December 27, 2015
Matthew 2:1-18 (note change)
Border Crossings–God’s decision in Advent to cross every kind of border to come to us—to be known by us—to abide with us—our Lord, Emmanuel… So, turn with me to our text, this morning…
The story of the Wise Men (or the Magi, as we sometimes call them) has had poets and artists curious for centuries–everybody from William Butler Yeats to William Carlos Williams (even to William Steven Healy, for that matter!)–everybody curious about it–setting this story to verse–my favorite being the African American poet Frank Horne—the poem he called Kid Stuff:
The wise guys tell me Christmas is kid stuff… Maybe they’ve got something there. Two thousand years ago three wise guys chased a star across a continent to bring frankincense and myrrh to a Kid born in a manger with an idea in his head. And as the bombs crash all over the world today, the real wise guys know that we’ve all got to go chasing stars again, in the hope that we can get back some of that Kid Stuff born two thousand years ago…
I love that one! The poet Henry Wadsworth Longfellow even gave the Wise Men names—Mel-chior, Gas-par, Bal-thasar… (I don’t know why he had to make them impossible to pronounce!) Artists too many to count have taken a whirl at painting the scene or writing songs about it… On and on it goes, this story having proven to be so fascinating!
But it’s a story about which a whole lot has been made from a whole little, really–the Bible just doesn’t give us much to go on. Whoever decided there were three Magi made that part up, because we’re never told their number–don’t even know if they were kings (in fact, pretty unlikely that they were…). More likely they were simply educated—you know, philosophers—scientists maybe–people of wisdom–interpreters of dreams… Here were men who studied the stars (which was common in their day)—they believed a person’s destiny was influenced or determined by the star under which they were born, so that if some spectacular thing showed up in the heavens, why, it would impress them that God must be breaking into the world, somehow—breaking in in some supernatural way–announcing some cosmic event. And when we put that kind of thinking together with the general expectation of the day among God’s people—the expectation of an imminent messianic announcement, the idea that God was about to break into the world and raise somebody up who would deliver humankind from bondage and limitation—when we put that astrological assumption and that messianic expectation together, well, we can see how these Magi became convinced that an act of God was taking place–one where the entrance of a great king was being heralded in the heavens.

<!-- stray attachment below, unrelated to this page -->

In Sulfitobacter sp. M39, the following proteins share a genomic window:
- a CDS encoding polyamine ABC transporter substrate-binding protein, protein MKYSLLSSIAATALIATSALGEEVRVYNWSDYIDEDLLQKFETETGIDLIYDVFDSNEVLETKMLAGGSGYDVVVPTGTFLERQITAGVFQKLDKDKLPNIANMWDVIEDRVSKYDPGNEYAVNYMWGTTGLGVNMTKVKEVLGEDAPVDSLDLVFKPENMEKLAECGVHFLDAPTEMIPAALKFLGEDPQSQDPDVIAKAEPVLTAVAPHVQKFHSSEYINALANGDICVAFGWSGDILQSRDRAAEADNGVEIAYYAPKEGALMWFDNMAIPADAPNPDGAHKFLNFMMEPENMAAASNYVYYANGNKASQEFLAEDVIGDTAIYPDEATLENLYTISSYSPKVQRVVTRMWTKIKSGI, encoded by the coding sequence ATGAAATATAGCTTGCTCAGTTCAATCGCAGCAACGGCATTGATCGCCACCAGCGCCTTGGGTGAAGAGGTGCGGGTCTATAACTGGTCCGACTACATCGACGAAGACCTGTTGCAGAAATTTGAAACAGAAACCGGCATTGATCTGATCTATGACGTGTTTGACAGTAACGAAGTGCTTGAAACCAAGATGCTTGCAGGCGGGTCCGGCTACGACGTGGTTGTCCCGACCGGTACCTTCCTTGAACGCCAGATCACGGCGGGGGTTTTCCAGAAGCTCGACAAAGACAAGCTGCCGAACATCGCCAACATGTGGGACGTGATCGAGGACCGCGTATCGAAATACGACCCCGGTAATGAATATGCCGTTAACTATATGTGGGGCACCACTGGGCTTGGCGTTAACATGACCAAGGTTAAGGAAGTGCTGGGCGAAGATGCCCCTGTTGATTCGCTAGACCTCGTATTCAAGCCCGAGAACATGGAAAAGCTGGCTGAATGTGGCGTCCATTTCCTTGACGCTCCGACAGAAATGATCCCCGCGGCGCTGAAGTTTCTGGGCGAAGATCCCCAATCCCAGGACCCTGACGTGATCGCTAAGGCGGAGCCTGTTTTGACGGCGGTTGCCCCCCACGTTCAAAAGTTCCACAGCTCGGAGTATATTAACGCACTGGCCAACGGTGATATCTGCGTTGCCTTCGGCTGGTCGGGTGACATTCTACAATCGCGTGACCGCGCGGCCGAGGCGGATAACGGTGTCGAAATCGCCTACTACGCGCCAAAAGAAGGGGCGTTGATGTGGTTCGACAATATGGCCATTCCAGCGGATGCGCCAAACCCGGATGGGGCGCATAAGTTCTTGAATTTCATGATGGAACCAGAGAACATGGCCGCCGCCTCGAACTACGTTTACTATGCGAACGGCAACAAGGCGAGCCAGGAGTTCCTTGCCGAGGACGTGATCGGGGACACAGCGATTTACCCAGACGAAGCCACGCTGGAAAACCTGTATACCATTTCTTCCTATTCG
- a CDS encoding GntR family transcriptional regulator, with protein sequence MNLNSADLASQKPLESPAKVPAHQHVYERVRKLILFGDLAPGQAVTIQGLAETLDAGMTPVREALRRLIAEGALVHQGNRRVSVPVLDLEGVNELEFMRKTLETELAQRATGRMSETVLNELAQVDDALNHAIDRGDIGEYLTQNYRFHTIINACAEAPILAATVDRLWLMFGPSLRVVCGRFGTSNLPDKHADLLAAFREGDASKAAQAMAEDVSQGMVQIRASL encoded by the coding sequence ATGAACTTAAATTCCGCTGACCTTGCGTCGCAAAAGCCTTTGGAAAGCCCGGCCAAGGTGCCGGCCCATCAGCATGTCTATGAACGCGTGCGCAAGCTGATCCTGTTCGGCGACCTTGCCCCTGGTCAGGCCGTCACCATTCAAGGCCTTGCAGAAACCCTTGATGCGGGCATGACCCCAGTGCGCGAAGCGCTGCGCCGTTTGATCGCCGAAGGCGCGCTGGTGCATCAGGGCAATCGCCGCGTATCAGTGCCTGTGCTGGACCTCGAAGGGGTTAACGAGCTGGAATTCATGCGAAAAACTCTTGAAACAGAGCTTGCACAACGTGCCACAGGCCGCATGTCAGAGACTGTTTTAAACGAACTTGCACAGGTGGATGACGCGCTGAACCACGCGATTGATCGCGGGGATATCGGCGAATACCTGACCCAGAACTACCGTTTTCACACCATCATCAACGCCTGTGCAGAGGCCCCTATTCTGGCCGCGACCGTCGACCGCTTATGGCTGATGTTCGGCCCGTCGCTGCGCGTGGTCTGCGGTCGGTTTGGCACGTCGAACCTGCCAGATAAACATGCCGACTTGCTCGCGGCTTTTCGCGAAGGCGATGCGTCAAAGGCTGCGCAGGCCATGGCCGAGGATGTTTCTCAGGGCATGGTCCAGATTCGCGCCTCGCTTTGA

So, their journey began–one that led them to Herod, King of Judah… Here was a man come to be known as “Herod the Great” (better yet, “Herod the Terrible”–“Herod the Super Nasty”). He was a major league jerk, Herod was—ruled his people for 40 years, and with an iron fist… He was a great builder–including the building of the temple in Jerusalem; a great manager, even supplied from his own resources to help the Jewish people through a famine. But he was also somebody plagued by great suspicion, which was his downfall (and that’s a sad, sad thing, isn’t it—to become a prisoner of your suspicions—your jealousy–it’s toxic, jealousy is…). In his latter years, Herod became known as a “murderous old man”–murdered his wife–murdered his mother–he killed his three sons… In fact, somebody once said it was safer to be Herod’s pig (the Greek word is “hus”) than it was to be his “huios”). (the word for “son”). When he at long last approached death, tradition holds that Herod had a group of upstanding citizens in Jerusalem arrested—thrown in jail–with orders that they were to be killed the moment he breathed his last, so that at least some tears would be shed when he died!
I’m telling you–this guy was whack!–a petty, threatened ruler who understood–maybe not real clearly—maybe not all that sensibly–but he understood–that in this child, born in a manger in Bethlehem, lay the potential for revolution—understood that if people started running around thinking the Messiah had come, why, Herod’s whole kingdom, the one he’d spent the last 40 years protecting, would come crashing down. And out of that fear insanity was born, an insanity that would come to be known as the “slaughter of the innocents,” as Herod put to death human babies in an attempt to extinguish the threat he believed Jesus presented. And that’s the world–the evil world—into which the Magi landed when they chose to follow this star they’d seen–when they chose to inquire about God’s Messiah, born in Bethlehem of Judea…